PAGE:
There have been some positive developments on the water levels file over the past four months but the battle continues
First - the Good News
As reported in our spring newsletter, GBA is very pleased with the IJC’s recommendation to the Canadian and US governments that action be taken to address the chronic low water levels in the Middle Great Lakes of Michigan-Huron-Georgian Bay. GBA supports the call by the IJC to conduct further investigation to restore Lake Michigan-Huron water levels (an aside – feedback I heard this summer is that people are dismayed if they hear “more studies”. Could we call a “report and recommendations”. Semantics – but. Reading on, I see that this word change is perhaps a non-starter.). The sooner the two governments appoint and fund a third party organization of their choosing (such as the US Army Corps of Engineers) to conduct this investigation the better. This investigation will presumably build on past analyses by government and non-government organizations and set out specific options that can deliver a return to a healthy historic range of water levels in the Middle Lakes. GBA’s analysis and observations, such as the fact that water levels in lakes Michigan-Huron-Georgian Bay continue to be 17 inches below their long term average while the other Great Lakes are near or above their long-term average, lead us to believe that conveyance in the St. Clair River is an issue that needs to be addressed. What’s more, this is an immediate need. We also feel that there is a need for the governments to anticipate and prepare for other downward pressures on the Great Lakes from Climate Change and to develop a plan to maintain water levels in all of the lakes. GBA will continue to work with the IJC and other non-government organizations (NGOs) to encourage the governments to take the important next step, which is to properly scope and initiate the called for investigation.
Under the terms of the Boundary Waters Treaty of 1909 between Canada and the United States an International Joint Commission was formed consisting of three Commissioners from both countries. Recently Canada had two vacancies on this Commission. Late last spring Canada made two appointments to fill these vacancies. One of these appointees was Gordon Walker. Gordon is a lawyer by training with significant political experience (former Ontario Cabinet Minister). He was also an IJC Commissioner in the early 1990s when important work on water levels was also conducted. But most importantly (at least to us) he is a Georgian Bay cottager. Gordon and his family cottage in Cognashene. Over the years he has taken an active role in the Cognashene Ratepayers Association, one of GBA’s Member Associations. He has firsthand knowledge of the water levels issue both from his past involvement with the IJC and through his personal experience on the Bay. GBA believes that it is very significant that the Government of Canada chose to appoint someone of Gordon’s calibre to the Commission, knowing that he has personal ties to Georgian Bay. To us this signals that the Government of Canada takes the water levels issue very seriously and is prepared to hear strong recommendations.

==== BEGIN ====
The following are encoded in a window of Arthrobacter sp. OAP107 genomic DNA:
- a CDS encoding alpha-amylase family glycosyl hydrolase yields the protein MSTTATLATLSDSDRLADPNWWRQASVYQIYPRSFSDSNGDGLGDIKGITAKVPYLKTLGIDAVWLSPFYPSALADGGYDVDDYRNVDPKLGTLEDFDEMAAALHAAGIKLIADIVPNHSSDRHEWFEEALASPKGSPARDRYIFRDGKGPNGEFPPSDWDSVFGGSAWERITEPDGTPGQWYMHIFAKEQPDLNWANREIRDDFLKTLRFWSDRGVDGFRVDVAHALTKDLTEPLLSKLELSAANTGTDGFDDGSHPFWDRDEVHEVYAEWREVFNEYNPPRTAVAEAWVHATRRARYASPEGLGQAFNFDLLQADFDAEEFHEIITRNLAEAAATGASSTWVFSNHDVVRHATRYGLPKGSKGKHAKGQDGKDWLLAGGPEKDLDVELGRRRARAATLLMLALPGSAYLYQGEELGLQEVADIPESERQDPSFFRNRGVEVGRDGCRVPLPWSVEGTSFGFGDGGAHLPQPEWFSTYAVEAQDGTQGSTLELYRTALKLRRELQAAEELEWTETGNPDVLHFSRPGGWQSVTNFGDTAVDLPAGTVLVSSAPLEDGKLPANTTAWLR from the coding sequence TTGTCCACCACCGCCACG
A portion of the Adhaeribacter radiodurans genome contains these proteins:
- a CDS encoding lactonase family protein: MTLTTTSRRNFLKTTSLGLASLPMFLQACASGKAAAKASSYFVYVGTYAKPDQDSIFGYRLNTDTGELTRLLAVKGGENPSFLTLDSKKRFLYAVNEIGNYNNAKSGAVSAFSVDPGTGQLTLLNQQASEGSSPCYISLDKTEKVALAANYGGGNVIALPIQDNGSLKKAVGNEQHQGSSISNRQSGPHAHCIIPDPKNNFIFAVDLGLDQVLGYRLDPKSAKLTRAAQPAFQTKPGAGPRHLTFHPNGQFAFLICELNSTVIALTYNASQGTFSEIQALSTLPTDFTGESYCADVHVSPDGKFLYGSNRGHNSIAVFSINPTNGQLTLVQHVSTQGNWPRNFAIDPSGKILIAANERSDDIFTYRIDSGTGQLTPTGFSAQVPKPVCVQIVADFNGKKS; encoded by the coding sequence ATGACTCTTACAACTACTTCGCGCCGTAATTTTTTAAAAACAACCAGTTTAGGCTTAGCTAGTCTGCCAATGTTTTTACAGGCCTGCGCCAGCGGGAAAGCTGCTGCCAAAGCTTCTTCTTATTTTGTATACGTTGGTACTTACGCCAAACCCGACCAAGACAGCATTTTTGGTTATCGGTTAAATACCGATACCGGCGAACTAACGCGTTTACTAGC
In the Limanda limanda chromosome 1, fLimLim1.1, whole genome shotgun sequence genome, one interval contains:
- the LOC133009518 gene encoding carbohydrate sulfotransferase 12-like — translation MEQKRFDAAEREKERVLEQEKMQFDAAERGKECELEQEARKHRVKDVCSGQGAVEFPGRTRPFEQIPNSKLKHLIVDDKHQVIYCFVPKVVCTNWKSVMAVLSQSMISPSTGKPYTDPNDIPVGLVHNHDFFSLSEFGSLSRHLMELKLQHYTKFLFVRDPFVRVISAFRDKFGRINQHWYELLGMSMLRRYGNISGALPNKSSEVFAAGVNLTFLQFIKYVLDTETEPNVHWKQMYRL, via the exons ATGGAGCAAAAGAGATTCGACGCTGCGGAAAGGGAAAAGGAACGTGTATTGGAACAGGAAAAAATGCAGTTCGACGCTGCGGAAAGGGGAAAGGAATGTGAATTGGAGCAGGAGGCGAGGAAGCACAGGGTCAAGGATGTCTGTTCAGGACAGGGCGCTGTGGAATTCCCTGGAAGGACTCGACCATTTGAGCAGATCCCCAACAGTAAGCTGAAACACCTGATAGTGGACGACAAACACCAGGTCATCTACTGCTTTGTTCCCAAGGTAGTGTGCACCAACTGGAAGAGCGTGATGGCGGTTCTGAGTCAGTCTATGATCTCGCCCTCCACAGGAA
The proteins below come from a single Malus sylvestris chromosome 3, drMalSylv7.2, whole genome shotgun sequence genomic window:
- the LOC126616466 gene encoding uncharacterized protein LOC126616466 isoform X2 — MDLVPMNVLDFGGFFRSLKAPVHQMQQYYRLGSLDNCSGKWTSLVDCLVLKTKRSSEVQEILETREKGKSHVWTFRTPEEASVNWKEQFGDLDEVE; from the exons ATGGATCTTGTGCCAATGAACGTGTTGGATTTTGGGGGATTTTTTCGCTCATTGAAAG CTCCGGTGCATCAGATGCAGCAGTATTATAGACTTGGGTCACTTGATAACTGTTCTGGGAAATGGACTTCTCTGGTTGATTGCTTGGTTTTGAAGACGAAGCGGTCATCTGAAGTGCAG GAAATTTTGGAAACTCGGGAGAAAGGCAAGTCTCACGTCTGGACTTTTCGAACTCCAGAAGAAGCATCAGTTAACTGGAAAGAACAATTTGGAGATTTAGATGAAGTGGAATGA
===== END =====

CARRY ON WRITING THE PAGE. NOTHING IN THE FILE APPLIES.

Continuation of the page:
Meeting with Commissioner Walker
GBA has had the opportunity to meet with Commissioner Walker on a few occasions. What we have learned through these meetings is that he has hit the road running on the water levels issue. As noted above, Commissioner Walker draws on both his past experience as an IJC Commissioner in the 1990s and his personal experience on the Bay. In his words, the job to which he has been appointed is more full time than the part-time it was billed! It has become apparent to us that Commissioner Walker has quickly grasped the scope of the issue, built valuable bridges with key stakeholders and decision makers and started to challenge all with innovative ideas on possible ways forward. GBA looks forward to working with Commissioner Walker and through him the IJC to keep the pressure on the two federal governments to take action.
Non-Government Organization Actions
This summer has seen activity on the water levels file by many non-Government organizations (NGOs). Over and above GBA’s efforts, Georgian Bay Forever (GBF), Restore Our Waters International (ROWI) and Stop the Drop (STD) have all been very active, and GBA has been working with each of them.
Georgian Bay Forever (GBF)
GBA has been working with GBF as they launched an Economic Impact Study on the effect of persistent low water in the Great Lakes. GBF has partnered with the Council of the Great Lakes Region and through them the Mowat Centre at the University of Toronto to conduct this study. We all feel that it is important for the two federal governments to understand the importance of water levels to the economic well being of the Great Lakes region and hence the economies of the two countries. This knowledge should help motivate the two governments to take action to address immediate needs and be proactive in responding to future challenges around water levels. GBA contributed $10,000 toward this study and has a seat on the study’s Steering Committee. We expect to have initial study findings early in 2014.
Restore Our Waters International (ROWI)
ROWI is asking the governments on both sides of the border to seek a permanent solution to the low water crisis on Lakes Michigan and Huron and Georgian Bay. Their analysis focuses specifically on the St. Clair River and how to compensate for the past man made and related increases in conveyance of water through the river. They have some very specific suggestions on mechanisms that can be installed in the River to compensate for past conveyance increases. ROWI has taken this message to Ottawa and Washington. They are calling on the governments to commit to restoring water levels in Michigan/Huron/Georgian Bay and directing the US Army Corps of Engineers to assess a full range of compensating measures.
On the US side, ROWI has been working with its US member associations and have used the services of a lobby firm, Holland and Knight, in Washington DC to connect with senior US politicians.